2. With local funding only: Construct flood protection improvements along 4,100 feet of Guadalupe River between the Southern Pacific Railroad (SPRR) crossing downstream of Willow Street to the Union Pacific Railroad (UPRR) crossing downstream of Padres Drive. Flood damage will be reduced; however, protection from the 1% flood is not provided until completion of the entire Upper Guadalupe River Project.


  • Preferred project will construct 1% (or 100-year) flood conveyance capacity for 5.5 miles of channel in San José, protecting approximately 6,280 homes, 320 businesses and 10 schools/institutions

  • Local funding only constructs improvements to 4,100 linear feet to convey 1% flow

  • Improves stream habitat values and fisheries

  • Improves stream water quality

  • Allows for creek side trail access

Geographic Area of Benefit 

San José 

History & Background

Flooding History and Project Background

Damaging flood events occurred in 1982, 1983, 1986, 1995 and 1998. Severe flooding in 1995 damaged more than 150 homes in the Gardner, Willow Glen, and South San José residential districts, and shut down Highway 87 and the parallel light rail line – both major commuter thoroughfares. Freeway and light rail flooding occurred again in 1998.

The Upper Guadalupe River Flood Protection project was authorized construction by the USACE in 1999 and received local funding in 2000, followed by the start of construction in 2008. Fish passage, erosion protection and other components were constructed earlier.

To increase the level of flood protection while keeping the preferred project viable, the local-only plan funded by Clean, Safe Creeks was modified by the District Board in March 2012 to provide a basis to advance the full federal project as soon as funds become available. The plan is now to acquire all necessary rights-of-way and relocate bridges and utilities in preparation for the full, preferred project. The modified plan also includes design and construction for both Reach 6 (Interstate 280 to the Union Pacific Railroad crossing) and Reach 12 (Branham Lane to Blossom Hill Road).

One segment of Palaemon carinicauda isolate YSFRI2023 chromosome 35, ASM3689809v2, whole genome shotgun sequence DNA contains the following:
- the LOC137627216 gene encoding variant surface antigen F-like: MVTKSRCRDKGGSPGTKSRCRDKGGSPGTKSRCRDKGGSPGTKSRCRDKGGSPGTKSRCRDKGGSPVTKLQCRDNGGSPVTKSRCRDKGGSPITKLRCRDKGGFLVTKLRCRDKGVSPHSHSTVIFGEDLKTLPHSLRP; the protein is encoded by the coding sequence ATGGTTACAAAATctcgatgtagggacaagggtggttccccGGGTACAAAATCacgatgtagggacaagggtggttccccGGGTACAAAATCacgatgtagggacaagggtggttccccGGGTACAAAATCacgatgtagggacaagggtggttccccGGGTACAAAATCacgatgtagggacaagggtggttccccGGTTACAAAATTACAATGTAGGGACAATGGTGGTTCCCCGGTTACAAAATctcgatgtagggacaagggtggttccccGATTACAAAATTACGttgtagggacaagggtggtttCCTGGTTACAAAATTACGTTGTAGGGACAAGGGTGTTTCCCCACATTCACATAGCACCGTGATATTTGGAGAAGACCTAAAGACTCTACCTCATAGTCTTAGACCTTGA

About the Safe, Clean Water and Natural Flood Protection Program

In November 2012 the voters of Santa Clara County overwhelmingly approved Measure B, the Safe, Clean Water and Natural Flood Protection Program, as a countywide special parcel tax for 15 years with a sunset date of June 30, 2028. This Program replaced the Clean, Safe Creeks and Natural Flood Protection Plan, which voters approved in November 2000.

The Safe, Clean Water Program was developed with input from more than 16,000 residents and stakeholders and was created to match the community’s needs and values. The voters of Santa Clara County identified five priorities:

Priority A: Ensure a Safe, Reliable Water Supply

Priority B: Reduce Toxins, Hazards and Contaminants in our Waterways

Priority C: Protect our Water Supply from Earthquakes and Natural Disasters

Priority D: Restore Wildlife Habitat and Provide Open Space

Priority E: Provide Flood Protection to Homes, Businesses, Schools and Highways

Other: Six projects from the Clean, Safe, Creeks Plan have been carried forward into the Safe, Clean Water Program.  

Each year, Valley Water prepares a report providing a progress update for each of these Program priorities, along with fiscal year accomplishments.

To ensure transparency and accountability to the voters, the ballot measure also created an Independent Monitoring Committee, appointed by the Santa Clara Valley Water District Board of Directors. The  Independent Monitoring Committee annually reviews the Program’s progress to ensure the outcomes are achieved in a cost-efficient manner and reports its findings to the Board.

In addition, the Program requires three independent audits, the first of which was conducted in FY 2017.

View the Safe, Clean Water Program’s annual reports, annual IMC audit reports, and independent audits, including a staff response, on the District website.